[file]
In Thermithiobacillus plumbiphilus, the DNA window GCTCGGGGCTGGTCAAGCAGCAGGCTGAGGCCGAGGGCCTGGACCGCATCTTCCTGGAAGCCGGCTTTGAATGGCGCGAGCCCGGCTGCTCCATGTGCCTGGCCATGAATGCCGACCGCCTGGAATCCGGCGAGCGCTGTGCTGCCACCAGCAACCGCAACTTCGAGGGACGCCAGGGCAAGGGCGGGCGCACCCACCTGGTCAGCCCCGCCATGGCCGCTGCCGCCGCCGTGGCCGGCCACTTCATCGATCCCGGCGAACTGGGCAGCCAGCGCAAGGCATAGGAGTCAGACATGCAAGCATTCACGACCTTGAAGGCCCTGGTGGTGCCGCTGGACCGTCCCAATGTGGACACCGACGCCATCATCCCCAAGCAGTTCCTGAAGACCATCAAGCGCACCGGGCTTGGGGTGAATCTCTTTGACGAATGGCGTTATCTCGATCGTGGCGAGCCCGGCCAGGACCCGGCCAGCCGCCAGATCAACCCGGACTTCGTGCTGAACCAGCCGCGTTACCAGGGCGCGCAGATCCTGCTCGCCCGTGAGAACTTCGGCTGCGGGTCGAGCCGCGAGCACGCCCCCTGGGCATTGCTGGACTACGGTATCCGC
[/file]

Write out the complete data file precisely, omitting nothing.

In Thermithiobacillus plumbiphilus, the DNA window GCTCGGGGCTGGTCAAGCAGCAGGCTGAGGCCGAGGGCCTGGACCGCATCTTCCTGGAAGCCGGCTTTGAATGGCGCGAGCCCGGCTGCTCCATGTGCCTGGCCATGAATGCCGACCGCCTGGAATCCGGCGAGCGCTGTGCTGCCACCAGCAACCGCAACTTCGAGGGACGCCAGGGCAAGGGCGGGCGCACCCACCTGGTCAGCCCCGCCATGGCCGCTGCCGCCGCCGTGGCCGGCCACTTCATCGATCCCGGCGAACTGGGCAGCCAGCGCAAGGCATAGGAGTCAGACATGCAAGCATTCACGACCTTGAAGGCCCTGGTGGTGCCGCTGGACCGTCCCAATGTGGACACCGACGCCATCATCCCCAAGCAGTTCCTGAAGACCATCAAGCGCACCGGGCTTGGGGTGAATCTCTTTGACGAATGGCGTTATCTCGATCGTGGCGAGCCCGGCCAGGACCCGGCCAGCCGCCAGATCAACCCGGACTTCGTGCTGAACCAGCCGCGTTACCAGGGCGCGCAGATCCTGCTCGCCCGTGAGAACTTCGGCTGCGGGTCGAGCCGCGAGCACGCCCCCTGGGCATTGCTGGACTACGGTATCCGC